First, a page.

From the author:
I feel as if I have come late to the writing game. 'Night Heron' is my first novel. I did try writing fiction when I was in my late twenties, but I hated what I had written and I threw it away. I did not understand then that the feelings I was experiencing - the feeling of disappointment in the outcome of my efforts, the feeling that the images in my head had utterly failed to find expression on the page - are a natural part of the writing process. But perhaps I really gave up because I knew that I had no story that I wanted or needed to tell.
That story was to come my way many years later, when I lived in China. I was the Beijing Correspondent of BBC News, and our little bureau attracted a lot of attention in its way. The Chinese authorities distrusted us and took our reporting as evidence of our fervent hostility to China. They monitored our coverage closely, and at times they monitored our movements and contacts, too. But for some Chinese people, the BBC and other foreign media offered a platform and a voice that they were denied in their own country. People sometimes came to the bureau to offer information, or simply to air their grievances. So I took it as nothing out of the ordinary when, as I sat alone at my desk one weekend, I heard a knock at the door.
There stood an elderly Chinese man wearing a flat cap and a stolid expression. He carried a briefcase of black plastic. I opened the door and asked how I could help. He said he needed to speak to a BBC reporter on a matter of importance. I asked the man in, I made tea, we sat, and he introduced himself as an academic in the engineering department of a prestigious university. He drew from the briefcase two documents, which he offered me.
I hesitated. The cover pages were marked 'neibu', or 'internal'. These were documents for circulation among Communist Party officials. They were not for public consumption, and certainly not for foreign journalists. The elderly man insisted I take them. I leafed through them, puzzling my way in the Chinese. Both were interesting, but not very newsworthy. I thanked the man and handed the documents back to him. That's the rule in China: it may be worth risking a look at sensitive documents, but don't keep them.
Disappointed, the man said he had much more to show me. I told him I appreciated the gesture, but he shouldn't take any risks. And with that he left.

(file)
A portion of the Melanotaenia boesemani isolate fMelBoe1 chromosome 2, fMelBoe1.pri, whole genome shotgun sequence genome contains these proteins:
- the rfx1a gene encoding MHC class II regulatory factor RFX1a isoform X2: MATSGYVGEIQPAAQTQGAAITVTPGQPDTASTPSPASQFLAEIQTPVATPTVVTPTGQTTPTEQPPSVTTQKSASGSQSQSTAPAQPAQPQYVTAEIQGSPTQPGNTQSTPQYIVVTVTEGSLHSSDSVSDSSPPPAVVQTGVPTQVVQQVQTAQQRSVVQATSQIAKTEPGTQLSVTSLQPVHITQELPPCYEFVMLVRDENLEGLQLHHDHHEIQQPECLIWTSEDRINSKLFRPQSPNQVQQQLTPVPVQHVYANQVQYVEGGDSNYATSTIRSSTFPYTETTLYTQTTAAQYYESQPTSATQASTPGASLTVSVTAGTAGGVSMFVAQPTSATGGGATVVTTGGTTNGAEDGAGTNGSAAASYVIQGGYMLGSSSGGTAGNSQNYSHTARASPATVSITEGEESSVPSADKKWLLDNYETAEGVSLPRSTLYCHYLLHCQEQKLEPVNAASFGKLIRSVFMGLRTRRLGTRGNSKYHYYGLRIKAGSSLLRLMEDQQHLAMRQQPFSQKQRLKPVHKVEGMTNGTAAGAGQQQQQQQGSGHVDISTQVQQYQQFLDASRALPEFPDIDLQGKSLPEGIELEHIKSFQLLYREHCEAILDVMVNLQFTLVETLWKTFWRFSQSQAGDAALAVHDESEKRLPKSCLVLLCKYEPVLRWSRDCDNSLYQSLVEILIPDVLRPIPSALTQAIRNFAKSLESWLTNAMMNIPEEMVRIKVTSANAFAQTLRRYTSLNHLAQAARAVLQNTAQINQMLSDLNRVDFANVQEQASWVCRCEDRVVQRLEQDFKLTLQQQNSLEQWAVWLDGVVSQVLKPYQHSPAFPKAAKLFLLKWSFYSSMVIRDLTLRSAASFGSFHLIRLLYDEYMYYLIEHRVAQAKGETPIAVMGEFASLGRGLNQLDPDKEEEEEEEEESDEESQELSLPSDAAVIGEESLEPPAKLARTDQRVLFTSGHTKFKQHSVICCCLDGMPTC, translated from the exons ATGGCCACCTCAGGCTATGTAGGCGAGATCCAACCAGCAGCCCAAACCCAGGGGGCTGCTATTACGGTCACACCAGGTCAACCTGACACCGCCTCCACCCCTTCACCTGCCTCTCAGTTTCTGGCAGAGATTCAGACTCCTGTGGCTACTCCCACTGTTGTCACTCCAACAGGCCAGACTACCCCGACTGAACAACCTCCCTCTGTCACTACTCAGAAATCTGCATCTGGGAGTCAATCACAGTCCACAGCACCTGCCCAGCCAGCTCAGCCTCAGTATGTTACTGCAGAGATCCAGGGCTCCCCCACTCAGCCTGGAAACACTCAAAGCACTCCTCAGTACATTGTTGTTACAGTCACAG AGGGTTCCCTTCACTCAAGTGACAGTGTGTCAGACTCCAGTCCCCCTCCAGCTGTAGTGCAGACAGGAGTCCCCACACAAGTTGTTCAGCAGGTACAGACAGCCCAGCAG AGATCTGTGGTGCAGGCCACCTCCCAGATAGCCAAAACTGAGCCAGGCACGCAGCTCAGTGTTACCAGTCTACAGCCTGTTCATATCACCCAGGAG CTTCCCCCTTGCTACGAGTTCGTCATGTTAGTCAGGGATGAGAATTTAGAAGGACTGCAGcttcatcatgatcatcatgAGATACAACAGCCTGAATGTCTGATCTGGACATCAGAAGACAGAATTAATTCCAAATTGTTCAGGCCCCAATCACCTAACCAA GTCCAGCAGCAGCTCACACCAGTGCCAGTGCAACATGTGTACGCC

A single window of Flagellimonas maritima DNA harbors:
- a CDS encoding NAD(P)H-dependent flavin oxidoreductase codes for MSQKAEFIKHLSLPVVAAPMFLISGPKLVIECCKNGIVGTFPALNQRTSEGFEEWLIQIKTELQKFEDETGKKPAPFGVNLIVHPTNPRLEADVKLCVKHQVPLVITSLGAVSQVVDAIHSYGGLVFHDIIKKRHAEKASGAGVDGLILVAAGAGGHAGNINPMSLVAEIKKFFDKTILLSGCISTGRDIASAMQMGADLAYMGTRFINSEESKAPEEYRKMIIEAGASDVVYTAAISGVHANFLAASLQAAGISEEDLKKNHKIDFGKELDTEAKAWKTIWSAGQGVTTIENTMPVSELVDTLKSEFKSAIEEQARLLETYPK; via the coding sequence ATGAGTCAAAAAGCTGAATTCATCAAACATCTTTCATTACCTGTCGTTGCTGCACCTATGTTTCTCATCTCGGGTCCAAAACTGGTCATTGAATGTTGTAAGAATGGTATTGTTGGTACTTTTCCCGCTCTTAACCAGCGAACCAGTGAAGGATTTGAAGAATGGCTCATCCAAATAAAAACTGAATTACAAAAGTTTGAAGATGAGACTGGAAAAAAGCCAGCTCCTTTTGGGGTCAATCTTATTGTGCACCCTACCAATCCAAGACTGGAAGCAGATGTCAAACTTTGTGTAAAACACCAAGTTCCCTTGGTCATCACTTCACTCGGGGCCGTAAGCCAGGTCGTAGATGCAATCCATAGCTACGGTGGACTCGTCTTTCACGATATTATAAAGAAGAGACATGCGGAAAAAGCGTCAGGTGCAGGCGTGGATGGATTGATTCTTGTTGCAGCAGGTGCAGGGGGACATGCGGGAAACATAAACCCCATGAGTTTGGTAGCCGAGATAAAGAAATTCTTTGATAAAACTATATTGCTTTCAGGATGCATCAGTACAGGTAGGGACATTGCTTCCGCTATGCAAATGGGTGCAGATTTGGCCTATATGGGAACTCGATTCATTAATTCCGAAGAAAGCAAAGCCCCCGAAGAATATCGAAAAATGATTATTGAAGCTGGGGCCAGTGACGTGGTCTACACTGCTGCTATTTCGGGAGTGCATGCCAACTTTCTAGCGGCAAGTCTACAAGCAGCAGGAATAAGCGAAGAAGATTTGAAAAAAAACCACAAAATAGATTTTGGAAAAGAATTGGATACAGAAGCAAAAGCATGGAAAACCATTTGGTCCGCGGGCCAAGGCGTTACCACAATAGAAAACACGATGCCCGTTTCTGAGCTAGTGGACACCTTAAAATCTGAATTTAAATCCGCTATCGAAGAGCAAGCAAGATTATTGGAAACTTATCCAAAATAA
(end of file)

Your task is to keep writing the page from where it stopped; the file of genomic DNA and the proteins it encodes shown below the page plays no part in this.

He was persistent. He telephoned me, and two weeks later he was back, tapping lightly at the bureau's door. He had more 'neibu' documents, and this time, a demand: if I would not accept his documents, then I must introduce him to the British Embassy. To the 'right people', he said, meaning, I assumed, the officers of the UK Secret Intelligence Service who inhabited the SIS station in some inner recess of the Embassy building. Not that I knew who they were.
I told him that he was making a mistake. I was a journalist. I had nothing to do with 'the right people'. I asked him to leave.
"You don't understand," he said. "I have important information. I have data on experimental launch vehicles. Satellite launches. On re-entry technology. I want to give it to your government."
The alarm bells were clanging now. Launch vehicles? Re-entry technology? He was using terms associated with ballistic missiles, the weapons that can carry nuclear warheads. Even I knew that. My elderly visitor purported to be offering Chinese military secrets of the highest order. I told him to leave, and escorted him to the door.
Was he really trying to pass secrets to Her Majesty's Government? Probably not. I suspected that someone in China's security apparatus was just testing me, dangling secrets to see if I would take them, to see if I were really not a journalist, but a wily intelligence officer working under cover. This happens to journalists from time to time. It's a crude and insulting practice, and surely would not smoke out a professional. Still, security services do it. I'd experienced it before, in Indonesia, where a nasty little spook from military intelligence used to call late at night pretending to be an East Timorese insurgent, offering secret meetings and bogus information. I knew perfectly well who he was, and would tell him to get lost in colorful language.
I did not hear from the elderly man again. But the episode nagged at me. I found myself thinking about him, wondering about his circumstances, and asking not the journalist's question, but the novelist's: what if? What if he had been real? What if he were making a genuine, and appallingly dangerous, attempt to contact British intelligence? I found myself teasing out the possibility of him, painting him with character and motive, transforming him into a sharp-eyed, rotund, calculating figure whom we know as 'Peanut', who seeks to make his own treacherous bid to spy for the British, and who must survive the choices that he makes. Other characters turned up. A restless, dissatisfied journalist named Mangan. A driven, brittle young intelligence officer named Trish Patterson. The characters started to interact.
For a long time, they lived in disorderly clouds of scene and atmosphere drifting about my mind. A few notes on paper, nothing more. Then I got stuck in Costa Rica. I was waiting for a visa, and San Jose was grey with rain. With not much else to do, I took my laptop and sat in the covered pavement café of the Gran Hotel, ordered coffee, and began. Over three days, I wrote the first six or seven pages of what was to become 'Night Heron'. Those words are long since lost in rewrite, but the sense of them is still there, as Peanut stumbles across the desert in the chill night. As I wrote, all the old discontents reasserted themselves. But one thing was different. I started to feel as if the story was there waiting to be found, and that the telling of it, for better or worse, was inevitable.